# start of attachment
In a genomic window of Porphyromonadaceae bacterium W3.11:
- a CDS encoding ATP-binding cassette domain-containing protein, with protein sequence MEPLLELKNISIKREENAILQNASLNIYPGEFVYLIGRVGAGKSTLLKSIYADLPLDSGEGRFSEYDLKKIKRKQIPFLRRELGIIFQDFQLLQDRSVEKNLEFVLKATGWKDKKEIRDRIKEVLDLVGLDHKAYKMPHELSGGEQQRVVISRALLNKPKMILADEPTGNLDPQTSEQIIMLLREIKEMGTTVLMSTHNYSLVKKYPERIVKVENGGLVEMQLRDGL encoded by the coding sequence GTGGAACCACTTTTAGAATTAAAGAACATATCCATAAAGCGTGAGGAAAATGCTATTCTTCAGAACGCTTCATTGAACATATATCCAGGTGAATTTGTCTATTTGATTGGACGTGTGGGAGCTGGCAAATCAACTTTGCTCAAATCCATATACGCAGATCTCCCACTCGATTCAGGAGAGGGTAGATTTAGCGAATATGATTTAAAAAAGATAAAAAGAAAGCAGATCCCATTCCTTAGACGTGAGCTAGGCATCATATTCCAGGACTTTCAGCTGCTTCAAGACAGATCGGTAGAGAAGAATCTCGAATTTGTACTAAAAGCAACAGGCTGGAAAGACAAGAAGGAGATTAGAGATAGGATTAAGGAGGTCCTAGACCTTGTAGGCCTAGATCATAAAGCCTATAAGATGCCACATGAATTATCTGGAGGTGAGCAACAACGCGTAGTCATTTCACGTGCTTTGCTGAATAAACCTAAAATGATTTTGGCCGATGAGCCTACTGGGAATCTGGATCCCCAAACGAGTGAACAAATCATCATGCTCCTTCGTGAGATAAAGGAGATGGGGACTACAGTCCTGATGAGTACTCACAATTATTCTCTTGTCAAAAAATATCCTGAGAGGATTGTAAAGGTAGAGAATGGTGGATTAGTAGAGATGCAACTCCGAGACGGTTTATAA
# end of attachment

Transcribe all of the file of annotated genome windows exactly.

In a genomic window of Porphyromonadaceae bacterium W3.11:
- a CDS encoding ATP-binding cassette domain-containing protein, with protein sequence MEPLLELKNISIKREENAILQNASLNIYPGEFVYLIGRVGAGKSTLLKSIYADLPLDSGEGRFSEYDLKKIKRKQIPFLRRELGIIFQDFQLLQDRSVEKNLEFVLKATGWKDKKEIRDRIKEVLDLVGLDHKAYKMPHELSGGEQQRVVISRALLNKPKMILADEPTGNLDPQTSEQIIMLLREIKEMGTTVLMSTHNYSLVKKYPERIVKVENGGLVEMQLRDGL encoded by the coding sequence GTGGAACCACTTTTAGAATTAAAGAACATATCCATAAAGCGTGAGGAAAATGCTATTCTTCAGAACGCTTCATTGAACATATATCCAGGTGAATTTGTCTATTTGATTGGACGTGTGGGAGCTGGCAAATCAACTTTGCTCAAATCCATATACGCAGATCTCCCACTCGATTCAGGAGAGGGTAGATTTAGCGAATATGATTTAAAAAAGATAAAAAGAAAGCAGATCCCATTCCTTAGACGTGAGCTAGGCATCATATTCCAGGACTTTCAGCTGCTTCAAGACAGATCGGTAGAGAAGAATCTCGAATTTGTACTAAAAGCAACAGGCTGGAAAGACAAGAAGGAGATTAGAGATAGGATTAAGGAGGTCCTAGACCTTGTAGGCCTAGATCATAAAGCCTATAAGATGCCACATGAATTATCTGGAGGTGAGCAACAACGCGTAGTCATTTCACGTGCTTTGCTGAATAAACCTAAAATGATTTTGGCCGATGAGCCTACTGGGAATCTGGATCCCCAAACGAGTGAACAAATCATCATGCTCCTTCGTGAGATAAAGGAGATGGGGACTACAGTCCTGATGAGTACTCACAATTATTCTCTTGTCAAAAAATATCCTGAGAGGATTGTAAAGGTAGAGAATGGTGGATTAGTAGAGATGCAACTCCGAGACGGTTTATAA